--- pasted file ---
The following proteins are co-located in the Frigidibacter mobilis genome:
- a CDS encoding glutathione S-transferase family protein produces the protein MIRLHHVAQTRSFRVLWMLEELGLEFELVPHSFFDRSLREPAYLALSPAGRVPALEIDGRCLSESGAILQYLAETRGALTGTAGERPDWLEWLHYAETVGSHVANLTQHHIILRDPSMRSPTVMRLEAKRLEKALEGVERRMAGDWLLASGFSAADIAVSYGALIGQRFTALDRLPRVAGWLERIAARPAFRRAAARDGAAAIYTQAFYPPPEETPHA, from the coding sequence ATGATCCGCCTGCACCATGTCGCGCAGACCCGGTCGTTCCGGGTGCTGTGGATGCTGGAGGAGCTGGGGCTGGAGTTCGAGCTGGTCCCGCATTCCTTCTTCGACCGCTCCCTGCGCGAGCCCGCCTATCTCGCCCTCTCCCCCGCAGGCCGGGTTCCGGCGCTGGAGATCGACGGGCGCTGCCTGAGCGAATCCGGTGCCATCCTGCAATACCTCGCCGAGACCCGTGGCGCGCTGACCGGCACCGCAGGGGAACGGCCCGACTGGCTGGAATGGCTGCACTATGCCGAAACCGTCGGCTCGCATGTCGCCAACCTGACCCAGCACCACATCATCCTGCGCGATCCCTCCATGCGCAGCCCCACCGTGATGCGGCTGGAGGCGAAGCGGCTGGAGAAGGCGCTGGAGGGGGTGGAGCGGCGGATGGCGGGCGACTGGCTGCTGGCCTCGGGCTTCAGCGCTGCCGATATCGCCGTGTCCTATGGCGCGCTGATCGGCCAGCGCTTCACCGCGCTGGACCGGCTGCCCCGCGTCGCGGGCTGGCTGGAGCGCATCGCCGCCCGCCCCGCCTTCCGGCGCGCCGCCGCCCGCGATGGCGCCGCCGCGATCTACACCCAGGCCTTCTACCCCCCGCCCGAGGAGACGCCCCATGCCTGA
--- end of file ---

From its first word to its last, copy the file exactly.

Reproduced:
The following proteins are co-located in the Frigidibacter mobilis genome:
- a CDS encoding glutathione S-transferase family protein produces the protein MIRLHHVAQTRSFRVLWMLEELGLEFELVPHSFFDRSLREPAYLALSPAGRVPALEIDGRCLSESGAILQYLAETRGALTGTAGERPDWLEWLHYAETVGSHVANLTQHHIILRDPSMRSPTVMRLEAKRLEKALEGVERRMAGDWLLASGFSAADIAVSYGALIGQRFTALDRLPRVAGWLERIAARPAFRRAAARDGAAAIYTQAFYPPPEETPHA, from the coding sequence ATGATCCGCCTGCACCATGTCGCGCAGACCCGGTCGTTCCGGGTGCTGTGGATGCTGGAGGAGCTGGGGCTGGAGTTCGAGCTGGTCCCGCATTCCTTCTTCGACCGCTCCCTGCGCGAGCCCGCCTATCTCGCCCTCTCCCCCGCAGGCCGGGTTCCGGCGCTGGAGATCGACGGGCGCTGCCTGAGCGAATCCGGTGCCATCCTGCAATACCTCGCCGAGACCCGTGGCGCGCTGACCGGCACCGCAGGGGAACGGCCCGACTGGCTGGAATGGCTGCACTATGCCGAAACCGTCGGCTCGCATGTCGCCAACCTGACCCAGCACCACATCATCCTGCGCGATCCCTCCATGCGCAGCCCCACCGTGATGCGGCTGGAGGCGAAGCGGCTGGAGAAGGCGCTGGAGGGGGTGGAGCGGCGGATGGCGGGCGACTGGCTGCTGGCCTCGGGCTTCAGCGCTGCCGATATCGCCGTGTCCTATGGCGCGCTGATCGGCCAGCGCTTCACCGCGCTGGACCGGCTGCCCCGCGTCGCGGGCTGGCTGGAGCGCATCGCCGCCCGCCCCGCCTTCCGGCGCGCCGCCGCCCGCGATGGCGCCGCCGCGATCTACACCCAGGCCTTCTACCCCCCGCCCGAGGAGACGCCCCATGCCTGA